Congress’ Power of the Purse

Congress holds the power of the purse. That is, they decide where to spend federal money. The Constitution expressly provides that “No Money shall be drawn from the Treasury, but in Consequence of Appropriations made by Law.” The process is convoluted, opaque, and subject to exceptions and personalities. The purpose of this article is to provide the big picture, show the immense importance of these decisions, and the impact on the Legislative Branch.

Congress controls a massive amount of money. For Fiscal Year 2020 (October 1, 2019 to September 30, 2020), the budget is about $4.7 Trillion. $2.8 Trillion is mandatory spending (legally required, like Social Security payments). $1.4 Trillion is discretionary spending (Congress can spend the money on anything). About $500 Billion is interest on the national debt. And, of course, there’s emergency spending, like the recently enacted Coronavirus legislation totaling trillions of dollars (with more to come). 

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House Rules: How Committees Operate

Each House committee has rules that dictate how the committee will function. These rules govern how many members must be present to take an action (i.e., quorum requirements), subpoenas, and other actions. The committees are (theoretically) the workhorses of Congress — legislation, reports, budgets, appropriations, and oversight all originate in committees. 

Committee rules exist under the umbrella of the rules that govern the entire House of Representatives. House and committee rules change every two years as the “new” House takes office after elections. The Congressional Research Service notes: “One of the majority party’s prerogatives is writing House rules and using its numbers to effect the chamber’s rules on the day a new House convenes.”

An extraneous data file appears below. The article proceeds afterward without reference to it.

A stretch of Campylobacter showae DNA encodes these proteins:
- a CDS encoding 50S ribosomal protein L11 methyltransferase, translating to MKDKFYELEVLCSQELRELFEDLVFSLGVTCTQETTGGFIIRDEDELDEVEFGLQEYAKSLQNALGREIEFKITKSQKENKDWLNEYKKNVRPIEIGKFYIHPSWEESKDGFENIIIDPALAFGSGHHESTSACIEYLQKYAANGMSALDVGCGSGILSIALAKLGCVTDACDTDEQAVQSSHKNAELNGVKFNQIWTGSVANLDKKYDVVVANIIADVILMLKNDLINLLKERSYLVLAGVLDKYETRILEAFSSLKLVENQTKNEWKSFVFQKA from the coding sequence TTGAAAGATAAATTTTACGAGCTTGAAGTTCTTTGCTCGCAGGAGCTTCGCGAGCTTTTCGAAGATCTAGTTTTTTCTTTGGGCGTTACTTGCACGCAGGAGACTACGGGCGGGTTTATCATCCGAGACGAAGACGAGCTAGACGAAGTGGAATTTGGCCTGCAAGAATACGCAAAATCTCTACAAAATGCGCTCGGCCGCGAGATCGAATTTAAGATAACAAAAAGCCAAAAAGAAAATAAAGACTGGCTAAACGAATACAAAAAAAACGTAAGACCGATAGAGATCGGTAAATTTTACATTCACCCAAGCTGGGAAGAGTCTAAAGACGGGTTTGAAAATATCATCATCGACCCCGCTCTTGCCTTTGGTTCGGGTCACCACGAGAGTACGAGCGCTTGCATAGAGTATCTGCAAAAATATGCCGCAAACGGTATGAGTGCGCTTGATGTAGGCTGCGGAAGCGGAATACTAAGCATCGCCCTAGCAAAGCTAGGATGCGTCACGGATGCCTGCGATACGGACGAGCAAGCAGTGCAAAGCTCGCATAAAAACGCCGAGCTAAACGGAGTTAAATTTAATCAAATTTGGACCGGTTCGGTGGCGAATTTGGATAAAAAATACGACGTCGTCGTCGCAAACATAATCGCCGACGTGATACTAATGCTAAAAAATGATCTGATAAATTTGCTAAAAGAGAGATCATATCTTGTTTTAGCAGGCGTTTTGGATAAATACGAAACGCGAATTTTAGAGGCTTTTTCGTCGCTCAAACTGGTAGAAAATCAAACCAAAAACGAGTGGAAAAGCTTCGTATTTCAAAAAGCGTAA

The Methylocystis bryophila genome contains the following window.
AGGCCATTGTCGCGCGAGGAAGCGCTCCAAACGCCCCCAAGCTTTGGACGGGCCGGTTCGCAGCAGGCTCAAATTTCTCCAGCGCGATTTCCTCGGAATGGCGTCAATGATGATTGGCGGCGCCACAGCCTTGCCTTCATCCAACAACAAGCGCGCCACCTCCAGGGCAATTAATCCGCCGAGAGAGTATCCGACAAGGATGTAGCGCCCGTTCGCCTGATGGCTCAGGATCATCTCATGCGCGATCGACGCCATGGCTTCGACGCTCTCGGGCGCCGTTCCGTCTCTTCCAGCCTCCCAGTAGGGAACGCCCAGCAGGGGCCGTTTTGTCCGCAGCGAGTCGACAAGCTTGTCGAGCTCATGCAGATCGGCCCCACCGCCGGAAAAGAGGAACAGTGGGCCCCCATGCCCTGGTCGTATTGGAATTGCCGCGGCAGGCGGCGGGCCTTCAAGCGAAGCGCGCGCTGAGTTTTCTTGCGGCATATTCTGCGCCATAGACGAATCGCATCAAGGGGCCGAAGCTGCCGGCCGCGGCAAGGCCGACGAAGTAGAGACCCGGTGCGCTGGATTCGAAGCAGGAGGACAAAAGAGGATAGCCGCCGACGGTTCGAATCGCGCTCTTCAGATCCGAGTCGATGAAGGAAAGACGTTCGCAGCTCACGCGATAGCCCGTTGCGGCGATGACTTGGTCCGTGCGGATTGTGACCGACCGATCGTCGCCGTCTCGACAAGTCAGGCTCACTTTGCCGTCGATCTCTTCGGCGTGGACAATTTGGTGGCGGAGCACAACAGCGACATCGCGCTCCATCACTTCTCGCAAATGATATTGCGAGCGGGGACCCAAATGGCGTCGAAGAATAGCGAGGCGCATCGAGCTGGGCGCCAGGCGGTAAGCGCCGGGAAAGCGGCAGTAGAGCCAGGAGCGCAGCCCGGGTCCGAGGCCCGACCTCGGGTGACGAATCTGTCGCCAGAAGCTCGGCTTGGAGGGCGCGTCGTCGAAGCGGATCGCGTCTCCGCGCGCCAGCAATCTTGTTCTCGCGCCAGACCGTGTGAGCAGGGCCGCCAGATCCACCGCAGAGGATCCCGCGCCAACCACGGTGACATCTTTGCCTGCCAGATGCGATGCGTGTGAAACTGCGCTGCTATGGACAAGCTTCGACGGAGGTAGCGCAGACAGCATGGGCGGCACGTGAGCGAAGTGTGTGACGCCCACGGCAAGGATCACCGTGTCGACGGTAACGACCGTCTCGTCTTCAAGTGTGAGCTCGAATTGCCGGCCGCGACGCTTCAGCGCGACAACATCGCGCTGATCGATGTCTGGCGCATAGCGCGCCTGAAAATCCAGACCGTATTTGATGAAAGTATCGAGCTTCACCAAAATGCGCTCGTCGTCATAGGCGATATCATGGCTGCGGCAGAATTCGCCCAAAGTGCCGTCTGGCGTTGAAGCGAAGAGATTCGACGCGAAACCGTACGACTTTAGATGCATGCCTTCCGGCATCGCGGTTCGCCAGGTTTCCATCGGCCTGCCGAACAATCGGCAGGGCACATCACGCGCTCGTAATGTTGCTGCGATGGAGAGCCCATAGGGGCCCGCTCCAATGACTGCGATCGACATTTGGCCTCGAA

That CRS report provides an overview of House rule changes from 2007 to 2017. CRS also provides a survey of House and Senate subpoena requirements through 2018. Finally, a CRS report describes rule changes affecting committee procedures in the current 116th Congress. 

Current committee rules are compiled in this 400 page document. Here are some highlights:

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What’s the Difference? Senate Committee Quorum Rules and Procedures

Despite the longstanding warnings from the Capitol attending physician and D.C. health official extending the stay-at-home order from May 15 to June 8, the Senate chose to return to Washington DC on May 4 for regular business. This includes voting on voting on nominations on the Senate floor as well as holding various committee proceedings.

But a majority of the committee proceedings have been different since the Senate has returned, with senators often choosing to appear via video conference to adhere to social distancing guidelines. Earlier this year, the Senate HELP Committee hosted a proceeding that included the chairman, the ranking member, and all four witnesses all participating via video conference. 

Given the circumstances, these modified proceedings had us thinking: What are the quorum requirements of each committee and what could potentially need to be changed if virtual proceedings are fully implemented?

Senate Rule XXVI establishes specific requirements for certain Senate committee procedures. In addition, each Senate committee is required to adopt rules to govern its own proceedings. These rules may “not be inconsistent with the Rules of the Senate,” but committees are allowed some flexibility to establish rules tailored to how certain activities can be conducted, which can result in significant variation in the way each committee operates. 

Given the changing circumstances of committee proceedings, we read each Senate committee’s rules and procedures to find trends, gaps, and unusual practices. Our complete spreadsheet on the House and Senate committee rules breakdown can be found here and is embedded below.